Cleric Moqtada al-Sadr, a Shia cleric, has secured the strongest showing in Iraq’s parliamentary election, sweeping aside key competitors including the prime minister and the incumbent president, officials said on Sunday.
Sadr, who led the Islamic resistance against the US occupation of Iraq, took 44% of the vote, ahead of Haider al-Abadi, the former prime minister, who won 34% of the vote, according to figures from the electoral commission.
Sunday’s results have been delayed as the electoral commission tries to reconcile rival claims over irregular voting and results manipulation, although official results are expected in a week.
Sadr is a prominent militia leader who subsequently emerged as a populist politician. When he originally backed Abadi to succeed former prime minister Nouri al-Maliki in 2014, he was instrumental in pushing for key concessions from the prime minister including granting amnesty to former militants.
The first results issued by Iraq’s electoral commission were based on a partial count, conducted in 40% of the country’s provinces and in Baghdad. The final results will only be released once the electoral commission has finished tallying and confirming claims of irregularities.
As well as claiming victory for Sadr, the commission also posted results for the most contested province, Anbar, where security forces ejected protesters earlier this month from a Baghdad headquarters of parliament and arrested the leading candidate. The electoral commission said Abdul Ghani al-Dulaimi won the state of the provinces vote but was not eligible to compete in Anbar.
Maliki, who governed Iraq between 2006 and 2010, won the state of the cities vote.
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His spokesperson, Ali al-Moussawi, called the results “improper and unfair”, saying they were based on a “collusion between the judiciary and the electoral commission”.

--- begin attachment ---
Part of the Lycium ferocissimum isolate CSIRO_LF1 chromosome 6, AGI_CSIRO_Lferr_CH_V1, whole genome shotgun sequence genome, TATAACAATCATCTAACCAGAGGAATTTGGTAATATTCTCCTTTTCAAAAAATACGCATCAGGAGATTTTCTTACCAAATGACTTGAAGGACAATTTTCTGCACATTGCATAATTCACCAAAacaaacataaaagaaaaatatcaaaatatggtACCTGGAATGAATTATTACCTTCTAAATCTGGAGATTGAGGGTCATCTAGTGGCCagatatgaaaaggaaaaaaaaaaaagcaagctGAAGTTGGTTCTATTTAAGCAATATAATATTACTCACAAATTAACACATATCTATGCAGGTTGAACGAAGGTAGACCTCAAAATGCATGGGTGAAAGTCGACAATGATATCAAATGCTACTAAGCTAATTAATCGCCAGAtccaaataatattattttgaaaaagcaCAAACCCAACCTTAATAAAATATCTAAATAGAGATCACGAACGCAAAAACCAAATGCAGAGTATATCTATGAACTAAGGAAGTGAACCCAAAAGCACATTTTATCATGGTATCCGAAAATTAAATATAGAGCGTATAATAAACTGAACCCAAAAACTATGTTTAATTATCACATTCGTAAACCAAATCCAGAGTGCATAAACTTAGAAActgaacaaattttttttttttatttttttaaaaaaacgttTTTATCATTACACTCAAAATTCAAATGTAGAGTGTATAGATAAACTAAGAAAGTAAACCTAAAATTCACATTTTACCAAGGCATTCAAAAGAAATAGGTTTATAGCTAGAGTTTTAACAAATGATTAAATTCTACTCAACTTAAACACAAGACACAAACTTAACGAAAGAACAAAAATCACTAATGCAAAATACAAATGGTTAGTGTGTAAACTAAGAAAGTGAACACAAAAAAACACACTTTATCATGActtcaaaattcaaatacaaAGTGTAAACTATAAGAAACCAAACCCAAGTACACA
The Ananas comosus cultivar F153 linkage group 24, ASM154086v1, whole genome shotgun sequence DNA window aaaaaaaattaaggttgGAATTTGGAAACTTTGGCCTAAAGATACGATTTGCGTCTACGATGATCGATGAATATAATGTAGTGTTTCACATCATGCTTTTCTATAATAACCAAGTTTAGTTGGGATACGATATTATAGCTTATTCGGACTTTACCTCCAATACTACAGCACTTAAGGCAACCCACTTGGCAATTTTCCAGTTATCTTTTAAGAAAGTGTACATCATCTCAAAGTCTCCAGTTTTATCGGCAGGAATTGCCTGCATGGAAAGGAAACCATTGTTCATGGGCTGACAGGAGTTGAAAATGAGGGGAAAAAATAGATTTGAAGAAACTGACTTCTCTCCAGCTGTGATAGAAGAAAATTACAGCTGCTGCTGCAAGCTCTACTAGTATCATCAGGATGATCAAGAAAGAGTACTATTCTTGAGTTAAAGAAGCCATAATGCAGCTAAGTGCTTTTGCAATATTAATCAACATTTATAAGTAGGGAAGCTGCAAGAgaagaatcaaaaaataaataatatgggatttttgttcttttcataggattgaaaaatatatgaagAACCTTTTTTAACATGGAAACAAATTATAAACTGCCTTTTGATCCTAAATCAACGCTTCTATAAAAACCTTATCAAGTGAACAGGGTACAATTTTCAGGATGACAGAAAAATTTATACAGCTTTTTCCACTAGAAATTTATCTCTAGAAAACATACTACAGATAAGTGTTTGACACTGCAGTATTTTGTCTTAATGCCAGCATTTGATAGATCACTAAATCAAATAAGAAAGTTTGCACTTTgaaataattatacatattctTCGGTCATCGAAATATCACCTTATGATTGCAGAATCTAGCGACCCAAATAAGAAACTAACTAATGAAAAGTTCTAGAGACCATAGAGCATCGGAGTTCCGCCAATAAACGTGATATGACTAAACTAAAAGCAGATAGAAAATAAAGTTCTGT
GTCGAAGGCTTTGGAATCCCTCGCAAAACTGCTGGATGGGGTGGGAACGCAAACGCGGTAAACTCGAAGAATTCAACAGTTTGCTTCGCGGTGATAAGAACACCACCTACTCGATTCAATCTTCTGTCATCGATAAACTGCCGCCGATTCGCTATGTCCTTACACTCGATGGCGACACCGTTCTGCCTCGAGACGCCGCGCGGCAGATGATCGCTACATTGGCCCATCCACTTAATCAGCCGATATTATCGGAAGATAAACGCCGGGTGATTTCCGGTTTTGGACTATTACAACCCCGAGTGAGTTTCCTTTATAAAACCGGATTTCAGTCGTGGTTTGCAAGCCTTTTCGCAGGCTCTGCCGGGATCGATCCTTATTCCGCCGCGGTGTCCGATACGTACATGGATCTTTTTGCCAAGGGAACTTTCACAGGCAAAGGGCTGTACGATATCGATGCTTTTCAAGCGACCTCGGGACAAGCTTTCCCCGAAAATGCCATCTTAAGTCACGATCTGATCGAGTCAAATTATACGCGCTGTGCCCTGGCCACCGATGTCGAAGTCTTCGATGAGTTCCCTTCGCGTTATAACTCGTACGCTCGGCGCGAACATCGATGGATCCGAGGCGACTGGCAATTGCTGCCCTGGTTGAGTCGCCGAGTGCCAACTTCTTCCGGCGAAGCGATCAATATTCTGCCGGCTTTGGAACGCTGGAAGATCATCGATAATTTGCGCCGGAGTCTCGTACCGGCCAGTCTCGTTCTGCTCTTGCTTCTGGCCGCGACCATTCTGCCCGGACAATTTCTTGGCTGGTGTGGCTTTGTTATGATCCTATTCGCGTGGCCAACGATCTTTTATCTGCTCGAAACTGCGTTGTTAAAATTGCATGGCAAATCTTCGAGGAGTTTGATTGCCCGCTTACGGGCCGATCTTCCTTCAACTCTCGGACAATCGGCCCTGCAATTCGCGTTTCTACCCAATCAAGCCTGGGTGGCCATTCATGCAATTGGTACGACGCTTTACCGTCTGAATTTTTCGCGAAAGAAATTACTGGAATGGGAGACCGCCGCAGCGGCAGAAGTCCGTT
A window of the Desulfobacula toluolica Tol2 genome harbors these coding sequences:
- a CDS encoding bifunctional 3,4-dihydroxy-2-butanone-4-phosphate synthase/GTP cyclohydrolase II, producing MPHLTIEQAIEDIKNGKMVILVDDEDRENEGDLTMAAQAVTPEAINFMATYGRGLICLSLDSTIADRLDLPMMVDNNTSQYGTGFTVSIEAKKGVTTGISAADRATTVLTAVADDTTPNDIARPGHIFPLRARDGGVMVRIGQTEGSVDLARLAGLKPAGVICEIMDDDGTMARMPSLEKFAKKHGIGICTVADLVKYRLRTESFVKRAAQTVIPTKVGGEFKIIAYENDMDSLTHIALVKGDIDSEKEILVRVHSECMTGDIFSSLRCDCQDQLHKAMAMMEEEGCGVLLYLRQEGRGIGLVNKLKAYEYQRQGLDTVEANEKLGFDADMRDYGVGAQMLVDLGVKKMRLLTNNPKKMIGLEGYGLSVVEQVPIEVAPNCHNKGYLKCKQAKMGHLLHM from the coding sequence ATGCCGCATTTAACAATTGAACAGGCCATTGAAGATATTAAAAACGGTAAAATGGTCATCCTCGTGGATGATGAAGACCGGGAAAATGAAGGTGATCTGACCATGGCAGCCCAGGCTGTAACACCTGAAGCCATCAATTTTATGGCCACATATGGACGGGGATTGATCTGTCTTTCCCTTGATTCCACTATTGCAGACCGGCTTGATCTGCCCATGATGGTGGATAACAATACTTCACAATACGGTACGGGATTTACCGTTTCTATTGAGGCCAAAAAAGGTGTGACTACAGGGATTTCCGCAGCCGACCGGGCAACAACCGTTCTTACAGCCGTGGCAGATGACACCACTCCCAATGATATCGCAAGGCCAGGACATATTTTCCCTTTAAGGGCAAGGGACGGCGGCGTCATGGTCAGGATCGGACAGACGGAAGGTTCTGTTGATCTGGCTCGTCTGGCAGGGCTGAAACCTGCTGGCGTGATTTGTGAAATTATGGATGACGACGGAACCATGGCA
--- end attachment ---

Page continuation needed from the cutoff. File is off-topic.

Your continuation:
Many in Iraq believed that Maliki, who wanted to run a coalition government with Abadi but was stopped from doing so by Sadr, would find it difficult to win sufficient support to form a government.
The Shiite cleric, whose real name is Sheikh Mohammed Sadeq al-Sadr, started his own political party in 2014. During the campaign, he delivered a speech in which he accused the country’s political elite of corruption, demanding officials be imprisoned or referred to the international criminal court. He gave three examples of the corruption he claimed was taking place: a cash-for-votes scheme in the oil-rich southern province of Basra, the sale of passports for $1,000 and a scheme that paid more than $15,000 to each primary school child in Baghdad province.
During the campaign, Sadr said he would offer his candidacy to the international community to form a government and pointed out that he had an electoral alliance with the secular party Iraqiya, whose support previously enabled Maliki to create the 2014 national unity government.
Fitzgerald Almeida (@afalias67) I heard Moqtada al-Sadr make a conditional offer to the West that it could form a government with him after Sunday’s elections. He also called on those who were bribed to vote for them to take their money back https://t.co/GHcta3ZcNf
Sadr also said his Sadrist Movement, which garnered almost a third of the vote, was ready to support a broader-based alliance should Abadi fail to secure enough votes. Sadr’s movement would instead accept the presidency, which went to Ahmad al-Assadi.